Do que fica abaixo gostaríamos de salientar pelo menos dois pontos:
1) o do reconhecimento de que o crescimento económico da Ásia tem estado (demasiado?) dependente das exportações, particularmente para os países de economias mais avançadas; e de que
2) a actual crise veio salientar a vantagem de o desenvolvimento da região ser "recentrado", dando mais importância ao consumo interno da região (e de cada país em particular).
Além disso realce-se do quadro apresentado o (apesar de tudo) razoável desempenho da economia da Indonésia, que consegue manter taxas de crescimento positivas num mar de taxas "pífias" quando não mesmo negativas...
"IMF Sees Long Path to Asian Recovery
Press Release No. 09/149
May 6, 2009
The global crisis has hit Asia hard, and it may take some time before the region’s economies recover, the International Monetary Fund (IMF) said today in its latest report on Asia and the Pacific. The report cautions that forceful countercyclical monetary and fiscal policies will consequently need to be sustained through 2010. It also warns that Asia will eventually need to rebalance its growth from exports to domestic demand, since consumption in advanced countries may remain weak for years to come.
“The spillovers from the global crisis have impacted Asia with unexpected speed and force,” according to the Regional Economic Outlook (REO) for Asia and Pacific, which was released in Singapore on May 6. “The downswing has been even larger than in other regions, and sharper than at the epicenter of the global crisis.” In fact, GDP in Emerging Asia excluding China and India fell at an astonishing 15 percent annual rate (seasonally adjusted) in the fourth quarter of 2008, and a further decline most likely took place in the first quarter of this year as well.
This severe impact is explained by the exceptional nature of Asia’s integration into the global economy:
• Asia’s growth has been reliant on exports, especially of technologically sophisticated goods such as motor vehicles and IT products – precisely those products for which worldwide demand has collapsed.
• Asia’s growth has also been fueled by international financial flows, including corporate borrowing on international markets and foreign investments in local securities. These trends are working in reverse, now that financial systems in advanced countries are deleveraging.
These external shocks and stresses will make it difficult for the region to recover. As long as exports remain depressed, private investment will remain low. Meanwhile, consumption will be hampered by growing unemployment as firms retrench in order to restore profitability. So, a sustained recovery will need to await an improvement in the global economy – which the IMF does not expect before the middle of 2010. Accordingly, the IMF forecasts that Asian growth will decelerate to 1.3 percent in 2009 before rebounding to 4.3 percent in 2010, still well below potential and the 5.1 percent rate recorded in 2008.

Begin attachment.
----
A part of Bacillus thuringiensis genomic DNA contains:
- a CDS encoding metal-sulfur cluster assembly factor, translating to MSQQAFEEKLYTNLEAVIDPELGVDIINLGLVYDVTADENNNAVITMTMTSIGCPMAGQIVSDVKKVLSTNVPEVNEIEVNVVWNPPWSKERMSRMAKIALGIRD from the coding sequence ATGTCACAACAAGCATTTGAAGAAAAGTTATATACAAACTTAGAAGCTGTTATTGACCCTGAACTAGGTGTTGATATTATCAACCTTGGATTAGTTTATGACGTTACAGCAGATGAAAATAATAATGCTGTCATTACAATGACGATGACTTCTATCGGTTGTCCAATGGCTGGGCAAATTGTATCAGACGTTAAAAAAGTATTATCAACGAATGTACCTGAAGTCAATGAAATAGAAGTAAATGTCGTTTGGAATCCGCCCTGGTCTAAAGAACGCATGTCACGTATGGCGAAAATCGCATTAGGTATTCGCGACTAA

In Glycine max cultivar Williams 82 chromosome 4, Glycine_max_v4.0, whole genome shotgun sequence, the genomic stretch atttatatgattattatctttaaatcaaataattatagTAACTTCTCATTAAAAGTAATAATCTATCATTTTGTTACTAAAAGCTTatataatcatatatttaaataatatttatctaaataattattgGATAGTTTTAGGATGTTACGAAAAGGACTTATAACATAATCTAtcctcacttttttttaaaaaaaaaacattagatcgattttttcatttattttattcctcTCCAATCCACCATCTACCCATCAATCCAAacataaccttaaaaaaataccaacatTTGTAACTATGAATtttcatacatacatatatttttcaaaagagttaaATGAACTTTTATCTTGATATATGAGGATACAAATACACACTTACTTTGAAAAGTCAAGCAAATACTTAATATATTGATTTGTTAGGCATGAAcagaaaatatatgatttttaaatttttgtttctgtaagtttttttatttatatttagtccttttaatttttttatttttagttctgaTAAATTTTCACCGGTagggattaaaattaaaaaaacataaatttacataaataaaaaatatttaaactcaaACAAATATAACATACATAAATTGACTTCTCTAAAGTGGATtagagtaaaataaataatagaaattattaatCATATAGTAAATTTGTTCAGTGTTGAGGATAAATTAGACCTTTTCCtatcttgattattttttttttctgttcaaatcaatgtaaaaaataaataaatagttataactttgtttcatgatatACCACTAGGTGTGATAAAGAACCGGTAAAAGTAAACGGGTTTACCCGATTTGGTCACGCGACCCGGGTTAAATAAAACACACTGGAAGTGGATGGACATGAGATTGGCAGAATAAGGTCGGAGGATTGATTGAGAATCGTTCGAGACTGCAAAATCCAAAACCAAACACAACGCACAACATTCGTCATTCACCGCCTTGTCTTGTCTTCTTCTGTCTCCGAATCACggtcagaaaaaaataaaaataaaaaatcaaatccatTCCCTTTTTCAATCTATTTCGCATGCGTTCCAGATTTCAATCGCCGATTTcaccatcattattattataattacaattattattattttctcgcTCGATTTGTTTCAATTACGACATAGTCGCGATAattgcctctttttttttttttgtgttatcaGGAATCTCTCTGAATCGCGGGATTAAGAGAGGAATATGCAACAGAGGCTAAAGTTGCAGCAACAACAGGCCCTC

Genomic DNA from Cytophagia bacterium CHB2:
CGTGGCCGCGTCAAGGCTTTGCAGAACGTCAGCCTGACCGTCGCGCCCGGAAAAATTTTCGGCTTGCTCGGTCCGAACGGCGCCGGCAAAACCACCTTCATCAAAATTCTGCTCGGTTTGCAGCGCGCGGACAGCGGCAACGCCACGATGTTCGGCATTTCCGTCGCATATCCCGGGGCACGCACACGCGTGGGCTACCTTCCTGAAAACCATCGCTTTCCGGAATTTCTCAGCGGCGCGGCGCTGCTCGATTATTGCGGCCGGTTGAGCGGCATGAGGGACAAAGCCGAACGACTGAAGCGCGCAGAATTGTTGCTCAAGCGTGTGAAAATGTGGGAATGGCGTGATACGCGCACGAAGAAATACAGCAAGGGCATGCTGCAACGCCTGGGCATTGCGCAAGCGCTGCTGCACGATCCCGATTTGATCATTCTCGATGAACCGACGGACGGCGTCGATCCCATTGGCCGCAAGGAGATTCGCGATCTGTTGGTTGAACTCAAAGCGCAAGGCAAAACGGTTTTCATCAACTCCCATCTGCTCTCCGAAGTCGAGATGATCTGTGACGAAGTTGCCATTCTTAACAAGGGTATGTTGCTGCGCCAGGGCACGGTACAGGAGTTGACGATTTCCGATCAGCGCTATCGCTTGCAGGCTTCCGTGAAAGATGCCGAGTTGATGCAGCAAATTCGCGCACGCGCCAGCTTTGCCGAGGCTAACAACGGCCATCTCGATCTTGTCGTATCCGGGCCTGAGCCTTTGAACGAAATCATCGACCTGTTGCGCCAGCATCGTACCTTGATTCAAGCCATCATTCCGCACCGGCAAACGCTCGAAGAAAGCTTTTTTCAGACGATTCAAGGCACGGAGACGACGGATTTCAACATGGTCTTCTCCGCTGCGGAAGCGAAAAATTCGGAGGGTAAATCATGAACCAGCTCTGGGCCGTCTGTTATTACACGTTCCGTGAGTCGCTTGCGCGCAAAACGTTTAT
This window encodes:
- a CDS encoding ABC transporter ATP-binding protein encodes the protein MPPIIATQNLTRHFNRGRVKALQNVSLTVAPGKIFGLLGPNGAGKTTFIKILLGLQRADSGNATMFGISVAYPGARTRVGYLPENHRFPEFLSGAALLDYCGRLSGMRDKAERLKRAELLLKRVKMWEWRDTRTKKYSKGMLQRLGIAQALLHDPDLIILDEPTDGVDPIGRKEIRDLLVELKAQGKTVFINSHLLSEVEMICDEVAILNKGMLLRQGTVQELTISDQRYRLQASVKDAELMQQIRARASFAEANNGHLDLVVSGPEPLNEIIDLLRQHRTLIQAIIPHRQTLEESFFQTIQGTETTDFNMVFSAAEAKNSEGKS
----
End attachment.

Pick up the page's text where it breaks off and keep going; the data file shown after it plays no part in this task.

What can Asian policymakers do to support economies in these difficult circumstances? The REO recommends:
• Sustaining policy stimulus. In many cases, there is scope for reducing interest rates further, and for adopting unconventional policies—such as flooding banking sectors with liquidity or intervening to support credit flows—as done in advanced countries. In addition, the fiscal stimulus provided in 2009 could be sustained into next year, while being placed in a medium-term framework that ensures a gradual return to fiscal rigor. Finally, authorities will need to maintain foreign exchange liquidity, drawing where necessary on bilateral swap lines or the IMF’s new Flexible Credit Line, which provides qualifying countries with large upfront assistance with no policy conditions.
• Rebalancing growth. The past year has provided an ample demonstration of the dangers of relying solely on one growth engine. Moreover, the export model may not pay the same dividends as in the past, for households in advanced economies now need to save more, rather than spend. So, policy makers will need to rebalance growth toward domestic demand, for example by reforming tax and financial systems, and building strong social protection systems that will reduce the need for precautionary savings to meet health, education, and retirement expenses."